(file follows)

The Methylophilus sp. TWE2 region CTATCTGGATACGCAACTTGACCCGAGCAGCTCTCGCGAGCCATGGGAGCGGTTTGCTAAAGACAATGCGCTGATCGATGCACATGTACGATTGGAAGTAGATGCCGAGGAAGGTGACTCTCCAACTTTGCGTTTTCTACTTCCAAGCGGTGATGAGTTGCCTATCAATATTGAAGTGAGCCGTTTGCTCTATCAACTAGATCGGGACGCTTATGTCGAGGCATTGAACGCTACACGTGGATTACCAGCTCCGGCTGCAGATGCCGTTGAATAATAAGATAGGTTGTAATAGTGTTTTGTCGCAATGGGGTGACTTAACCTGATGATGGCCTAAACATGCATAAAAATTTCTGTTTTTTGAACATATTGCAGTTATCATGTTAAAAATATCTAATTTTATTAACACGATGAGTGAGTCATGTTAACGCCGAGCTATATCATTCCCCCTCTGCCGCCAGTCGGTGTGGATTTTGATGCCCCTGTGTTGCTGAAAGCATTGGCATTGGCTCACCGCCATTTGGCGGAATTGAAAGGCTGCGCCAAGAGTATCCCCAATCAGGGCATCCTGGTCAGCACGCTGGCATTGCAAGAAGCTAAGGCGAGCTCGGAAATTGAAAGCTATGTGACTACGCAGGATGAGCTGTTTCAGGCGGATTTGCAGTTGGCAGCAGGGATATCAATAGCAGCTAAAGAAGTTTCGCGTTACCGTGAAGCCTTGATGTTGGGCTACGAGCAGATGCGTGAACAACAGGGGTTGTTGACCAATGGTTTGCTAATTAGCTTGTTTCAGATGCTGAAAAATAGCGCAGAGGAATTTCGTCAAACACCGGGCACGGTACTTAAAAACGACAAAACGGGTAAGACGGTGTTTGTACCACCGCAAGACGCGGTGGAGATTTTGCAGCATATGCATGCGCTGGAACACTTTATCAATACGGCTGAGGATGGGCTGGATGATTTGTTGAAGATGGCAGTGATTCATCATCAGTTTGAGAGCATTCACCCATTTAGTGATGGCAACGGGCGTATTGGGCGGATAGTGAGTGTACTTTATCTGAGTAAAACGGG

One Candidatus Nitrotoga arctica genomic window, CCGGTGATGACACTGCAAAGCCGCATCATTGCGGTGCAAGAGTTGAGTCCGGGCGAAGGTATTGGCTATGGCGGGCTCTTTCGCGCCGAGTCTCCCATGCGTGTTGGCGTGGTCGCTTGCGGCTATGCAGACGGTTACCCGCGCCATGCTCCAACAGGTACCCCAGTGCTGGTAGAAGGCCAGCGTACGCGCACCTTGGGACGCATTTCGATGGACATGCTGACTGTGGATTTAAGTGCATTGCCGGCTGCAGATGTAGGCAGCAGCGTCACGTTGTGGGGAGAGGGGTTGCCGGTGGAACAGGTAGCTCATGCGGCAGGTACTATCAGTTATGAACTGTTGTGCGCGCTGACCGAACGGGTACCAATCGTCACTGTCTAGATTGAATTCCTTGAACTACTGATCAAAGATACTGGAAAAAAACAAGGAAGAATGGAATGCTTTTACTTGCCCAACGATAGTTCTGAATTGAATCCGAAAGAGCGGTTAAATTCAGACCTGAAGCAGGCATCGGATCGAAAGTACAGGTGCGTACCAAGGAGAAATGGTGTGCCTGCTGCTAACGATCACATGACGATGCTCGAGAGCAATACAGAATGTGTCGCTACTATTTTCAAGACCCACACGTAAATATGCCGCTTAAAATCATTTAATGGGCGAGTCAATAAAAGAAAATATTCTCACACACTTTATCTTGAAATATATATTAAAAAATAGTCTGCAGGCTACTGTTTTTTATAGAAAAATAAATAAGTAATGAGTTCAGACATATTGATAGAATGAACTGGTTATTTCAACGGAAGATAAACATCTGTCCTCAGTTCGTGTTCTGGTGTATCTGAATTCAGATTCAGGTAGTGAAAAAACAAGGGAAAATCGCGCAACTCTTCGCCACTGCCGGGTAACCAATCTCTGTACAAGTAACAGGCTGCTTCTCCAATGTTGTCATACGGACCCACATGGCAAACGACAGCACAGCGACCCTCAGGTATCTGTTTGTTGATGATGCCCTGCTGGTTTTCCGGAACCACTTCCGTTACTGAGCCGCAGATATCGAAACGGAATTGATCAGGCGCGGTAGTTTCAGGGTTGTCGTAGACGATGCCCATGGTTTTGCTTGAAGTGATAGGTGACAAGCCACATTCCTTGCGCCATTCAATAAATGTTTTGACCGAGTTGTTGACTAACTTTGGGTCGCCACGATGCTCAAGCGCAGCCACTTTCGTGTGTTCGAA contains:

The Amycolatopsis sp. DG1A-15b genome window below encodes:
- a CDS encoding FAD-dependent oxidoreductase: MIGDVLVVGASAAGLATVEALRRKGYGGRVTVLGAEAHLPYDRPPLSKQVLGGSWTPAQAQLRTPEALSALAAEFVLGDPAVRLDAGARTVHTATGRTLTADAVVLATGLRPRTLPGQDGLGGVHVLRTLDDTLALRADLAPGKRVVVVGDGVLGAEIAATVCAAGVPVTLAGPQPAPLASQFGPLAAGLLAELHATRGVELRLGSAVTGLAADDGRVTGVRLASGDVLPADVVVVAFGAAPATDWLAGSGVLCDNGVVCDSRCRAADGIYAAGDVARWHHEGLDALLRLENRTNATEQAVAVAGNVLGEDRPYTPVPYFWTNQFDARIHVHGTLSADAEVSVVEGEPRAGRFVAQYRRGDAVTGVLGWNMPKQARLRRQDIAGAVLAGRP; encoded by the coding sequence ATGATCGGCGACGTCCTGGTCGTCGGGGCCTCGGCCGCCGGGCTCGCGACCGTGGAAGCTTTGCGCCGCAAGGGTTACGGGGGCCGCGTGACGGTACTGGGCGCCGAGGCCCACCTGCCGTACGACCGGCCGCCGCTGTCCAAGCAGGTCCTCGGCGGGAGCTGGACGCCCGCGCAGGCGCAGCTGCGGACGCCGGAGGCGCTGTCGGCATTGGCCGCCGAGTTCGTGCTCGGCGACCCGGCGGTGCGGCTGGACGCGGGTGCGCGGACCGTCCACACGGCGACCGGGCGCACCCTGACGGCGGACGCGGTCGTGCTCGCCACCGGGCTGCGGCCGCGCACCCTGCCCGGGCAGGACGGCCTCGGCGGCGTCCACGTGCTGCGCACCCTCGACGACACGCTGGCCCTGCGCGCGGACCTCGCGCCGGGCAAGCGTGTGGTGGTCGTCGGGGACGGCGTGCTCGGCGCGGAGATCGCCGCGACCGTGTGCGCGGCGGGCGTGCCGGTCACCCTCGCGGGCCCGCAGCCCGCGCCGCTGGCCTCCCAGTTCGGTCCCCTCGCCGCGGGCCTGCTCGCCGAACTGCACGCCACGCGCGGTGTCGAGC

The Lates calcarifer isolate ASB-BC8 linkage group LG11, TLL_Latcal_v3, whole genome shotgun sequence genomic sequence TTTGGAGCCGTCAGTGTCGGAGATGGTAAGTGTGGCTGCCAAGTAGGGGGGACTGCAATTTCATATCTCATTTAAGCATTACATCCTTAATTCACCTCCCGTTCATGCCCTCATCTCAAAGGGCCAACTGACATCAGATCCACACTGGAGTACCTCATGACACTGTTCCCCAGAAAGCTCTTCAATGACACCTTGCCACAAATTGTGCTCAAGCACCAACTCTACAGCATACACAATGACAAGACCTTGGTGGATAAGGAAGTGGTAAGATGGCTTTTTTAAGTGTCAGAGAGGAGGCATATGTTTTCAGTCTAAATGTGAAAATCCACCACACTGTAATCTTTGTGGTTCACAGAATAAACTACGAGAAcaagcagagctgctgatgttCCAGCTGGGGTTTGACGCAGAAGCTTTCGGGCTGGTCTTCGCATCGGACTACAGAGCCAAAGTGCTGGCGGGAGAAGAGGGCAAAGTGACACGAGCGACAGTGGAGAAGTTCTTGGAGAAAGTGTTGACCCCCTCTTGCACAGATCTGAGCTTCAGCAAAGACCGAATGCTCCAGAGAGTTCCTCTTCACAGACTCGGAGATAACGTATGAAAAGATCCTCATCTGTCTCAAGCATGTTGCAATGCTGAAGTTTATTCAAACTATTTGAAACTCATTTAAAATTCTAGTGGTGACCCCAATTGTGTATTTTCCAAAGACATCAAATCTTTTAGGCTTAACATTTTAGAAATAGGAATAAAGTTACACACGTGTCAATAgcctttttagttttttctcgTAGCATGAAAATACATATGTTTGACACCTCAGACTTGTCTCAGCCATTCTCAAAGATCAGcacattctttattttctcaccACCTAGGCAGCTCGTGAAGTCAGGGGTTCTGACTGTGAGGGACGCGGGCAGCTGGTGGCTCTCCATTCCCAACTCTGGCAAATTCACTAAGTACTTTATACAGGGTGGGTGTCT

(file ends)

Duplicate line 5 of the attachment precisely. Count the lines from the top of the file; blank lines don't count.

The Lates calcarifer isolate ASB-BC8 linkage group LG11, TLL_Latcal_v3, whole genome shotgun sequence genomic sequence TTTGGAGCCGTCAGTGTCGGAGATGGTAAGTGTGGCTGCCAAGTAGGGGGGACTGCAATTTCATATCTCATTTAAGCATTACATCCTTAATTCACCTCCCGTTCATGCCCTCATCTCAAAGGGCCAACTGACATCAGATCCACACTGGAGTACCTCATGACACTGTTCCCCAGAAAGCTCTTCAATGACACCTTGCCACAAATTGTGCTCAAGCACCAACTCTACAGCATACACAATGACAAGACCTTGGTGGATAAGGAAGTGGTAAGATGGCTTTTTTAAGTGTCAGAGAGGAGGCATATGTTTTCAGTCTAAATGTGAAAATCCACCACACTGTAATCTTTGTGGTTCACAGAATAAACTACGAGAAcaagcagagctgctgatgttCCAGCTGGGGTTTGACGCAGAAGCTTTCGGGCTGGTCTTCGCATCGGACTACAGAGCCAAAGTGCTGGCGGGAGAAGAGGGCAAAGTGACACGAGCGACAGTGGAGAAGTTCTTGGAGAAAGTGTTGACCCCCTCTTGCACAGATCTGAGCTTCAGCAAAGACCGAATGCTCCAGAGAGTTCCTCTTCACAGACTCGGAGATAACGTATGAAAAGATCCTCATCTGTCTCAAGCATGTTGCAATGCTGAAGTTTATTCAAACTATTTGAAACTCATTTAAAATTCTAGTGGTGACCCCAATTGTGTATTTTCCAAAGACATCAAATCTTTTAGGCTTAACATTTTAGAAATAGGAATAAAGTTACACACGTGTCAATAgcctttttagttttttctcgTAGCATGAAAATACATATGTTTGACACCTCAGACTTGTCTCAGCCATTCTCAAAGATCAGcacattctttattttctcaccACCTAGGCAGCTCGTGAAGTCAGGGGTTCTGACTGTGAGGGACGCGGGCAGCTGGTGGCTCTCCATTCCCAACTCTGGCAAATTCACTAAGTACTTTATACAGGGTGGGTGTCT